Thursday, July 12, 2007

Water Beading

Most of us have the perception that when our car paintwork beads water, it means there's a layer of substance (whether it's sealant, wax or even cooking oil) on top of the paintwork. This layer creates lower surface tension and causes water to have relatively higher surface tension, and hence water beads. When the paintwork surface tension is low, most of the elements (such as rain water, mud water, etc...) will not be able to stick on it. A gentle flow of pipe water after a car wash will leave the surface extremely dry as majority of the pipe water will be pulled off by the gravity. This makes drying much easier and faster. We love that ain't we?

What if your car is covered with a layer of thick dust and suddenly it drizzles? Yes, lots of small water beads will stay on top of the paintwork before it dries up. These water beads seem to be able to pull the dust and might cause more dirt (after dust being wet by water) per surface area than before. Once the sun comes out, the intense sunlight will further being focused via the water beads which act as micro-lenses. This isn't going to do good to your paintwork for long term especially when you don't wash your car often to remove the previous layer of concentrated dirt.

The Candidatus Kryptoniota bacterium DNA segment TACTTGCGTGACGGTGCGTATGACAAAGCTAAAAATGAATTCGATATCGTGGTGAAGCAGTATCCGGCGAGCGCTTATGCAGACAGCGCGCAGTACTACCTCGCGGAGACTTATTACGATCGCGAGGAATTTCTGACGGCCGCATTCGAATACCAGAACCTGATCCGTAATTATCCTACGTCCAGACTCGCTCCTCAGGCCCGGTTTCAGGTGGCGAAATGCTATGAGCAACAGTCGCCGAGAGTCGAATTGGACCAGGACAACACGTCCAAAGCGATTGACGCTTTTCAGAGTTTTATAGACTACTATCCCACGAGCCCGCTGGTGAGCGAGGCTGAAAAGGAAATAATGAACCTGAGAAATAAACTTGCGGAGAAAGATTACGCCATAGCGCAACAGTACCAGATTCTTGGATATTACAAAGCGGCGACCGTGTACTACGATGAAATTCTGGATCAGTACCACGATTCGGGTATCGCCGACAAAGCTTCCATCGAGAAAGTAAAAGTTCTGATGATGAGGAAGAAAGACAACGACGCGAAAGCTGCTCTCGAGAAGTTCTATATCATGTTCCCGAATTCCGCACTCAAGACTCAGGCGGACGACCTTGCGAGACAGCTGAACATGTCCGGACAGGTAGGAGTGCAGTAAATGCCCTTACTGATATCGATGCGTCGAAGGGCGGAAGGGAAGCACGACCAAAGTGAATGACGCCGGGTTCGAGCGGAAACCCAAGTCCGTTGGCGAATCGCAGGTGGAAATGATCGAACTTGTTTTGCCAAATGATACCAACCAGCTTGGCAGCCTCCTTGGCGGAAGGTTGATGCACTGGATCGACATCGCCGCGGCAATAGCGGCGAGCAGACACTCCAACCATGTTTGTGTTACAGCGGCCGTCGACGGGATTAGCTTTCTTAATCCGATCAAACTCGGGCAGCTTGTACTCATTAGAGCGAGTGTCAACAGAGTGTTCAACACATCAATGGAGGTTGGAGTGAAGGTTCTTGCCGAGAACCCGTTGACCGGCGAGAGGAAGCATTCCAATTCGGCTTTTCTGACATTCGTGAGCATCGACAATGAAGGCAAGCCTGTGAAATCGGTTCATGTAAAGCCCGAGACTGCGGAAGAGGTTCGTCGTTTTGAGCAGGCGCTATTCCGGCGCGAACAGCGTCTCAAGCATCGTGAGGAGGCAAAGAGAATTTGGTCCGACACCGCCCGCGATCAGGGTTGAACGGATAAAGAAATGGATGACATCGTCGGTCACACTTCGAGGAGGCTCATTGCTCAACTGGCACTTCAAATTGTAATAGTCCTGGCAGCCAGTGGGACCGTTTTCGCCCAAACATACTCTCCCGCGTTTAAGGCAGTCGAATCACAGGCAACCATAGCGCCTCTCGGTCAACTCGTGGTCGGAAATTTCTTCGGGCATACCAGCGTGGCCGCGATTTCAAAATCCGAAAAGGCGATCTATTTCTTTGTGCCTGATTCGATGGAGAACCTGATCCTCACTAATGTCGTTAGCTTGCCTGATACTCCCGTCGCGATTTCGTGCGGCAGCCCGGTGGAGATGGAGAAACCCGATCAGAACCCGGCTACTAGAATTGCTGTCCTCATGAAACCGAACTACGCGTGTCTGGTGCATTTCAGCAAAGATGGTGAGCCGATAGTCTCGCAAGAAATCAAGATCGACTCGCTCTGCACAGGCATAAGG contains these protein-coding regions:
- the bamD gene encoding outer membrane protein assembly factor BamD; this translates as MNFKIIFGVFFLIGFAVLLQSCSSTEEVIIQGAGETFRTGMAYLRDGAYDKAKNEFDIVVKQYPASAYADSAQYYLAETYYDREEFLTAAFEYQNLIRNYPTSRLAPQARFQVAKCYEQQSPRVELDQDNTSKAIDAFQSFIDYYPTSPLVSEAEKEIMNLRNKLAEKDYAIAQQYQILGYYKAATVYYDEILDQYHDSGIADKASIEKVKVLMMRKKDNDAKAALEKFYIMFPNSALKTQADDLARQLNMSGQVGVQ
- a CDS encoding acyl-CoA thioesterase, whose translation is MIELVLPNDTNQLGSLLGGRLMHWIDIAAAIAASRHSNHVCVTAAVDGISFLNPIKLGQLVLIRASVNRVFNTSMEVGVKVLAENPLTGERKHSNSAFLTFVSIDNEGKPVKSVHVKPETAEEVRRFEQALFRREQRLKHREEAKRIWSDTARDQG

So what's the conclusion? Is water beading good? Yes, it is easier to wash and dry your car if you do it often (once every two days in our environment) since the surface will hardly hold any dirt, especially the vertical panels. No, it might do more harm than good if you hardly do washing.

The ideal protection I wish for my car is the one which it'll bead water crazily and at the same time protecting it from any damaging elements.

Water beading caused by an instant application of Meguiar's Ultimate Quick Detailer.


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